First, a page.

What’s black and white and read all over? It’s a riddle that has spanned generations.
Today the answer is: A passel of books full of black-and-white critters.
Penguin Problems, written and illustrated by Jory John published in 2016 by Random House
This hilarious tale of a dismal, grumpy penguin made me laugh out loud in the bookstore.
The dour commentary begins, actually, on the jacket flap, with yours truly, one flumpy, fractious penguin grousing that we probably won’t even finish reading this book about him because why would anyone and you’ll probably get a bunch of paper cuts in the process anyway. Hrumph,hrumph,hrumph.
What seems to be the problem? Well, for one, it’s too early in the morning. And his beak is cold. And the sun’s too bright and the ocean too salty.
This guy clearly got up on the wrong side of the iceberg today and nothing, but nothing, is going to cheer him up. You wanna talk about problems? I have so many problems! he cries. This guy is the Bob Wiley of the penguin world.
There is a moment. A chance encounter with a sage walrus who attempts loquaciously to lift the penguin’s eyes up from his troubles and out onto the beauty of the world, but…well, have you tried that with a grumpus? Do you think it works?
Exactly the right touch of wry humor leads us skippeting through this very funny book, all to the tune of Jory John’s priceless illustrations. So brilliant, the volume of personality and emotion he can cram into one small lump of a penguin. Sure to put a smile on your faces even on One of Those Days. Ages 3 and up.
The Polar Bear, written and illustrated by Jenni Desmond published in 2016 by Enchanted Lion Books
Jenni Desmond won me over in one swish with her first title, The Blue Whale, reviewed here. Now she’s back with another gorgeous book about those burly arctic giants, the polar bear.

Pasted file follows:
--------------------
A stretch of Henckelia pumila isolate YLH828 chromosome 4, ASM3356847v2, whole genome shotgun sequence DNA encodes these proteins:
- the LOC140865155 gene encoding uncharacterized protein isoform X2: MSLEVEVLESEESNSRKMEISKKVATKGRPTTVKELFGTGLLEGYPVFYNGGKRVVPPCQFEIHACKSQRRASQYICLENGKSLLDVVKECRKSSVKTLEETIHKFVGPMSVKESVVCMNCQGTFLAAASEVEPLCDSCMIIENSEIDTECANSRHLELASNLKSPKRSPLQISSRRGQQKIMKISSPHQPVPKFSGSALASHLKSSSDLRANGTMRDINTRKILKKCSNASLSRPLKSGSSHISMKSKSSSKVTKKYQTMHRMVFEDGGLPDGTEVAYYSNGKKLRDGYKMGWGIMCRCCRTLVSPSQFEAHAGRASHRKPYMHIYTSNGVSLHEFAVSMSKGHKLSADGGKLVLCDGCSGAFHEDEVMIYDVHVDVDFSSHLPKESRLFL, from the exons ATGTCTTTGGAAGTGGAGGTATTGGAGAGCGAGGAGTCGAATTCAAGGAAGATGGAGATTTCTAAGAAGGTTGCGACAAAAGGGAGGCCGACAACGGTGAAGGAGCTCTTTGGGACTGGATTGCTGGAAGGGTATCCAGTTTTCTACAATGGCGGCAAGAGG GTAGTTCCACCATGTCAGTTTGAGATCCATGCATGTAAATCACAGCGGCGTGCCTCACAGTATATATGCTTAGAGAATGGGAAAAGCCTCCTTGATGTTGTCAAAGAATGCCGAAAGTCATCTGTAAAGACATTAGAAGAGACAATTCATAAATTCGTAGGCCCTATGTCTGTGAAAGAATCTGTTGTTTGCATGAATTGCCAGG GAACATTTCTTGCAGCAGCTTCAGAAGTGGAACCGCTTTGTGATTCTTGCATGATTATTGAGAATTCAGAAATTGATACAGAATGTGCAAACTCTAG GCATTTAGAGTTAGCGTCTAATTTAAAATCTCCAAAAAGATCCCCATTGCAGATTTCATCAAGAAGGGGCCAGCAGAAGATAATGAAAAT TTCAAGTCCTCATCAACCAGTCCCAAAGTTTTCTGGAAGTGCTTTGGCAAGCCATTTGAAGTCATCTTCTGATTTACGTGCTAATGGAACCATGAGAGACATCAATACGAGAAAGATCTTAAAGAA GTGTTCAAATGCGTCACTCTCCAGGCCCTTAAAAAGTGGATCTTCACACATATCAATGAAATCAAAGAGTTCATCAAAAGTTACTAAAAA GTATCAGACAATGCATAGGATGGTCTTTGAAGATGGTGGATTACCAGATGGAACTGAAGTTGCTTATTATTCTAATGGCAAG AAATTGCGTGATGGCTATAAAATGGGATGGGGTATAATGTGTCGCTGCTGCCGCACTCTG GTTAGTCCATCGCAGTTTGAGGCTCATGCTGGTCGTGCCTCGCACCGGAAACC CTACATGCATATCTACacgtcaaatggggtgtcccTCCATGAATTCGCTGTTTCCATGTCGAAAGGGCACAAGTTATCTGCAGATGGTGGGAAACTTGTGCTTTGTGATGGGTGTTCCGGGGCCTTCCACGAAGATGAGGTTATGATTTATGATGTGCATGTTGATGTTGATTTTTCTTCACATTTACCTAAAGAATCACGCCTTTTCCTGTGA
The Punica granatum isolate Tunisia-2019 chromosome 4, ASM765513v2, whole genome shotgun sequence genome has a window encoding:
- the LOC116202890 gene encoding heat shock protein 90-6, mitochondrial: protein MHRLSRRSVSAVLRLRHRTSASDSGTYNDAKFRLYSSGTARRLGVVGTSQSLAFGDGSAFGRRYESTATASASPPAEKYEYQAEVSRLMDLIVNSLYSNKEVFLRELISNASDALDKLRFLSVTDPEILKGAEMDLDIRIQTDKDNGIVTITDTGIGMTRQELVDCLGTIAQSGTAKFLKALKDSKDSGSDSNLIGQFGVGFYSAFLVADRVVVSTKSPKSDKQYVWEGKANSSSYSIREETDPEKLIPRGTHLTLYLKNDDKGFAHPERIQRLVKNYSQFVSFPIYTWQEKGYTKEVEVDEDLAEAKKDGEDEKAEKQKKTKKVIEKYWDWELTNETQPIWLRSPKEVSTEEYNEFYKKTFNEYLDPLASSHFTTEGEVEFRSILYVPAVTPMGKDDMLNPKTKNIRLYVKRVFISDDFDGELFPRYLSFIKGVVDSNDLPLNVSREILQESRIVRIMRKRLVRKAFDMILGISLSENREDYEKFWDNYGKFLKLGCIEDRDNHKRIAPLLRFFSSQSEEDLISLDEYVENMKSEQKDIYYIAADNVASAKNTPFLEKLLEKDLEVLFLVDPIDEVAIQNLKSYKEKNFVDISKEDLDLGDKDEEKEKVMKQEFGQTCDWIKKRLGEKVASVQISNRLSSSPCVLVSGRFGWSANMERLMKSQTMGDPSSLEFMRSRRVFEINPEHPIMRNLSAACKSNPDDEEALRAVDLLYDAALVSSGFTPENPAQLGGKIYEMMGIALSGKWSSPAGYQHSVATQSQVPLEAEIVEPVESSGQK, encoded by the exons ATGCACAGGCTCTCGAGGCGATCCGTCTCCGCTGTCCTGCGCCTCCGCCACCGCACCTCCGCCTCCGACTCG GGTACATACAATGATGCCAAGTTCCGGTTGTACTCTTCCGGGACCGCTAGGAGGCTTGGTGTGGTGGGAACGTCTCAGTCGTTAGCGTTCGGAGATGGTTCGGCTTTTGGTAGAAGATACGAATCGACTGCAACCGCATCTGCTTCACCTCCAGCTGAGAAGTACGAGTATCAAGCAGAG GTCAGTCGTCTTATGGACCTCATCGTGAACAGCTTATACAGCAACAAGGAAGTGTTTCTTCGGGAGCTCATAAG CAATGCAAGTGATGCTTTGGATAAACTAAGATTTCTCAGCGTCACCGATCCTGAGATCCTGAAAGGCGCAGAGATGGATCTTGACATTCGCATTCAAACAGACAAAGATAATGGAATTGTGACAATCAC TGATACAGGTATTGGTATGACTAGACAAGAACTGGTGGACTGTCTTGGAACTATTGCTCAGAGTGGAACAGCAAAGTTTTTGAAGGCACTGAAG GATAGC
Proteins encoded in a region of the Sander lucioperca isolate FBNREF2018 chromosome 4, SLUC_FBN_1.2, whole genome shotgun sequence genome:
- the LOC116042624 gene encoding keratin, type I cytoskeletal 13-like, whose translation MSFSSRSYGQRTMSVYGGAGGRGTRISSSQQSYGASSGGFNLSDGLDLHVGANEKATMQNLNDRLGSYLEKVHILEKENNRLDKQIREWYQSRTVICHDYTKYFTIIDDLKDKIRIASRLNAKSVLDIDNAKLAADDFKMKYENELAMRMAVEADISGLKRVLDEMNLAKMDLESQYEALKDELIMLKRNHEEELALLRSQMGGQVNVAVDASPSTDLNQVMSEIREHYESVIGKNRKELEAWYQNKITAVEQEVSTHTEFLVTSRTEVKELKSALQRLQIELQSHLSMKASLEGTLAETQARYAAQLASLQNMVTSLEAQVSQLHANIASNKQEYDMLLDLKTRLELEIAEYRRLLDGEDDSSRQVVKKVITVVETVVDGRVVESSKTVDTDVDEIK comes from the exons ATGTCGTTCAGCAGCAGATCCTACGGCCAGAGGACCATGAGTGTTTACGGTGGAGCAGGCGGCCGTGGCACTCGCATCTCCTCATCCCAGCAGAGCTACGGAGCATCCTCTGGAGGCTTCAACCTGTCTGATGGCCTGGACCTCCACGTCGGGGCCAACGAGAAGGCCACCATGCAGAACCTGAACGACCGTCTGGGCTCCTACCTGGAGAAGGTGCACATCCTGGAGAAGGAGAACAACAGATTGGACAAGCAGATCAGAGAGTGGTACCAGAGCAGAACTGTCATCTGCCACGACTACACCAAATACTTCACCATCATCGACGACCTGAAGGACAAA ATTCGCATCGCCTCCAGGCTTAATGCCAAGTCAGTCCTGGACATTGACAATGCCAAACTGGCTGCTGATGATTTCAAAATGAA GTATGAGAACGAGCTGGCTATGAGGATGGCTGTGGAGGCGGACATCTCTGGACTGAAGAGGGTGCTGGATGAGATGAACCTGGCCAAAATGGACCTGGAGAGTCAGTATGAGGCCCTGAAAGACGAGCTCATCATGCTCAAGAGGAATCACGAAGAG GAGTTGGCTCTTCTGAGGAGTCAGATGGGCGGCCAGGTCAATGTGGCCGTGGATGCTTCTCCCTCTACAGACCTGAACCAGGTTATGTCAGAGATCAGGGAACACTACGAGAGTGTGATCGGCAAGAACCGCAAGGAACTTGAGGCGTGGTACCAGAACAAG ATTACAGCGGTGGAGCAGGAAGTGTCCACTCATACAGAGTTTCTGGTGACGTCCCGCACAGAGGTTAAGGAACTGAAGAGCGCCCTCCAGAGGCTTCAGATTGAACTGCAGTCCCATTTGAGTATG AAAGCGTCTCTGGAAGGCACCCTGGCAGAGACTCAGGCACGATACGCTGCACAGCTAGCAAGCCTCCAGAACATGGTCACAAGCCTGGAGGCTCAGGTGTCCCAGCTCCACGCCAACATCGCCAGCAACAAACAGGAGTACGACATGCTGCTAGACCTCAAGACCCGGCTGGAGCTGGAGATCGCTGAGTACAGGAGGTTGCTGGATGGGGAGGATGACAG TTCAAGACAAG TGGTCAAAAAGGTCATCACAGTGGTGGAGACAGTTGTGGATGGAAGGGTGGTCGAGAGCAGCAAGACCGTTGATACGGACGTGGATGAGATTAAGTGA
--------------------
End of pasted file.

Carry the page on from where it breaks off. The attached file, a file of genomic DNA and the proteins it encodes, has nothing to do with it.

Desmond’s genius is in providing the fascination of non-fiction, written with clarity and not a snitch of talking down, combined with her superb artwork that incorporates a zephyr of imagination. The results are at the pinnacle of enticing nonfiction. Can I say it again — I love her work!
Read about these marvels, with foot pads “covered with small bumps much like the surface of a basketball” to give them a good grip on that polar ice. Whose eyes have “built-in sunglasses” and whose cubs, despite their mama’s massive size, are tiny and pink at birth, only “the size of a guinea pig.”
Soak in the mysterious, icy beauty of the Arctic, the shaggy, chuffing glory of the polar bear, and the merry antics of a small girl entering their world the same way we are — through the pages of a book.
Exceptional. For ages 4 and much older.
Black and White, written and illustrated by Dahlov Ipcar originally published in 1963; reissued by Flying Eye Books in 2015
Flying Eye is painstakingly reissuing Dahlov Ipcar’s extraordinary books for which we should give them three cheers. This makes them accessible to you once again, even if you don’t have an archival library near you with copies of the originals.